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We still don’t know what Minnesota was prepared to offer Amazon to win HQ2

photo of amazon logo on bookstore door
REUTERS/Brendan McDermid
Amazon announced its search for a second headquarters in September 2017; proposals were due in mid-October 2017.

St. Paul-based Public Record Media is primed for continued battle to uncover the details of state’s submitted bid to land Amazon’s HQ2 in the fall of 2017. The nonprofit PRM filed suit last year against the state’s Department of Employment and Economic Development (DEED) and regional economic development group Greater MSP, the two entities that worked on assembling the state’s pitch to the e-commerce giant. PRM lost at the district court level in a ruling issued January 3rd; on Thursday the group filed an appeal in the case.

DEED has argued that it doesn’t have a copy of the bid. Greater MSP contends that as a private group it is not subject to the Minnesota Government Data Practices Act. Ramsey County District Judge Leonardo Castro found that the bid does not need to be disclosed because there was no contract between Greater MSP and the state. The decision was a ruling on motions to dismiss the case that had been filed by both Greater MSP and DEED.

PRM, which focuses on government data transparency, had 60 days to decide if it would file an appeal.

Among the issues in the appeal are whether or not summary judgement should have been granted in the case. PRM executive director Matt Ehling notes that summary judgement should only be granted when there are no factual disputes in a case.

“There are lots and lots of factual disputes here,” said Ehling.

Ehling also argues that it’s clear from material they’ve gathered that DEED was working in concert with Greater MSP on the bid and that DEED staffers had access to bid materials through an online portal. Ehling believes that the potential ramifications of the case go far beyond Amazon.

“If the district’s court’s opinion holds on this matter then data that’s housed on cloud-based computer systems is going to be inaccessible to data practices requests,” said Ehling.

Amazon announced its search for a second headquarters in September 2017; proposals were due in mid-October 2017. The bait for communities was that Amazon touted a $5 billion investment and 50,000 high-paying jobs to the winner. Minnesota has been out of the picture since January 2018 when the company announced its short list of 20 cities. But a key issue in the ongoing dispute appears to be that Greater MSP signed a non-disclosure agreement with Amazon.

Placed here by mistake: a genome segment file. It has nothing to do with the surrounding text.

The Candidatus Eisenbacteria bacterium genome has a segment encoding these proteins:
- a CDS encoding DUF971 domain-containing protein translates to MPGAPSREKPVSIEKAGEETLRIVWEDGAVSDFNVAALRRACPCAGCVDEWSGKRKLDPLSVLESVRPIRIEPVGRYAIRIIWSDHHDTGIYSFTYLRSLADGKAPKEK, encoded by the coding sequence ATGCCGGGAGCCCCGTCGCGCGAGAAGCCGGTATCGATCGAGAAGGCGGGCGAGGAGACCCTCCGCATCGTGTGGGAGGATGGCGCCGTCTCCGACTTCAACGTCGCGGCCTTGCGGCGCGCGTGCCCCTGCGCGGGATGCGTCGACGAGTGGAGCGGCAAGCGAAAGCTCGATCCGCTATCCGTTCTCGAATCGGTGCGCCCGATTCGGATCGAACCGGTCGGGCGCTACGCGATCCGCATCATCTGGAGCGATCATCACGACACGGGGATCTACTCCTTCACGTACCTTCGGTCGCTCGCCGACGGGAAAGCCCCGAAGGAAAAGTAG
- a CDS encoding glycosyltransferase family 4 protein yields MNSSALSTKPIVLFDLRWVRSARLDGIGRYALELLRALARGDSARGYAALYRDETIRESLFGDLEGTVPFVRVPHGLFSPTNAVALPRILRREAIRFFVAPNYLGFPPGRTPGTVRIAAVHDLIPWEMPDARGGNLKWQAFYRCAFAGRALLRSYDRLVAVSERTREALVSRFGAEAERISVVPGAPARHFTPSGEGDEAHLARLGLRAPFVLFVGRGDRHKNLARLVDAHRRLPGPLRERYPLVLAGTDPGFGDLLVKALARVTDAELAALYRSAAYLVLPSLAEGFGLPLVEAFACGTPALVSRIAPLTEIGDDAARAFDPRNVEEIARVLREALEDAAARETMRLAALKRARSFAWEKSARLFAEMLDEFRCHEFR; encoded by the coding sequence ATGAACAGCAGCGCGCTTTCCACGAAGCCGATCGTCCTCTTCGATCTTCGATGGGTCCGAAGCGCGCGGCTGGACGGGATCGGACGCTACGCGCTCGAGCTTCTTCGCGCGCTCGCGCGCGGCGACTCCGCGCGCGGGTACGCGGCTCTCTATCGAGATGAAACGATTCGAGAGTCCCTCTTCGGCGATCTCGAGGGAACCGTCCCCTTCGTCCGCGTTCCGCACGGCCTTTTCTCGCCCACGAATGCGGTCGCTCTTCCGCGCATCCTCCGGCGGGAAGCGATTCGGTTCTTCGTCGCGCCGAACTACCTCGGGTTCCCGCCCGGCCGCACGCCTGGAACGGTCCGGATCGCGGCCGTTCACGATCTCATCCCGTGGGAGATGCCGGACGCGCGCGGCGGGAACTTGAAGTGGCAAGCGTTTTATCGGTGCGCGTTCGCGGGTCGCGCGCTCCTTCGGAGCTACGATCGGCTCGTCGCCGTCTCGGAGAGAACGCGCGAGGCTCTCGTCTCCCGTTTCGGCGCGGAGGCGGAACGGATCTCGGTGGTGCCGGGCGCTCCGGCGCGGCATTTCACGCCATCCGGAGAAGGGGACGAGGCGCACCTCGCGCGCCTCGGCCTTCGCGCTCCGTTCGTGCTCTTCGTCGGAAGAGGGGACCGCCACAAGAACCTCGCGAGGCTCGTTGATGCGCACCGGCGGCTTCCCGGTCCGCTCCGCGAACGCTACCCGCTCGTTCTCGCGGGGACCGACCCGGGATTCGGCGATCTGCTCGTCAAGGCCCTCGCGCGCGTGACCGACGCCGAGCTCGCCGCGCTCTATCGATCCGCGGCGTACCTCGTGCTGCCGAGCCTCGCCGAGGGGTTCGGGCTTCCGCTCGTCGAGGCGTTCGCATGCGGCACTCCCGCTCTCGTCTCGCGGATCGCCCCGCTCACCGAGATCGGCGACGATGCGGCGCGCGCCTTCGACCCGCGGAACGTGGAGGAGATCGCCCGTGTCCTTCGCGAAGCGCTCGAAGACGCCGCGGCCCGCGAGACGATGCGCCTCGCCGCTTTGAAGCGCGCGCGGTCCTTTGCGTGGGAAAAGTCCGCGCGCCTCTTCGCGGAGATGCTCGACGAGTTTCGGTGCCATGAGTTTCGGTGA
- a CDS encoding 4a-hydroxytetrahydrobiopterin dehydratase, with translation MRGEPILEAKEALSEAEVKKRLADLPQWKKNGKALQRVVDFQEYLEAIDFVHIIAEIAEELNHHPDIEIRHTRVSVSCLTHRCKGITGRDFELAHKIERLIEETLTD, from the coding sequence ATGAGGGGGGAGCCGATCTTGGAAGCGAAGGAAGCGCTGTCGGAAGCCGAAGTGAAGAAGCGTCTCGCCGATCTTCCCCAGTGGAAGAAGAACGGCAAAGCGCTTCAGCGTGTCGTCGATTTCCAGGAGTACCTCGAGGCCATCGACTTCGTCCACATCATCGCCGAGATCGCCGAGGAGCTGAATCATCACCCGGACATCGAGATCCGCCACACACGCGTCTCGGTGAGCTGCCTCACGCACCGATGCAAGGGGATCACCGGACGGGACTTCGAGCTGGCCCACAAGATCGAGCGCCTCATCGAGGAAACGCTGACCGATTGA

On Thursday PRM also fired off letters to Gov. Tim Walz and Minnesota Attorney General Keith Ellison asking for their help in resolving the matter without further litigation. Walz and Ellison are both new to office: neither had any involvement in the HQ2 bid. The same holds true for new DEED Commissioner Steve Grove, a Walz appointee.

twin cities business magazine logoPRM’s letter concludes: “PRM now respectfully asks both of you to take all steps needed to achieve full disclosure of the state’s Amazon HQ2 bid.”

A spokesman for Gov. Walz could not immediately be reached for comment.

Is Ehling hopeful that newly-elected state leaders will be more sympathetic to releasing the bid information?

“We would hope that there’s a willingness on their part to have that discussion,” Ehling told Twin Cities Business. “We are hoping that they are willing to at least enter into a discussion about what can be done to resolve this.”

This article is reprinted in partnership with Twin Cities Business.

Comments (7)

  1. Submitted by David Lundeen on 03/01/2019 - 10:59 am.

    I hope they offered nothing. It’s shameless for Amazon, who paid zero dollars in federal taxes, to go around asking for subsidies. Socialism for the rich and corporations, and capitalism for the middle class and poor. Minnesota is better off without Amazon.

  2. Submitted by David Broden on 03/01/2019 - 11:38 am.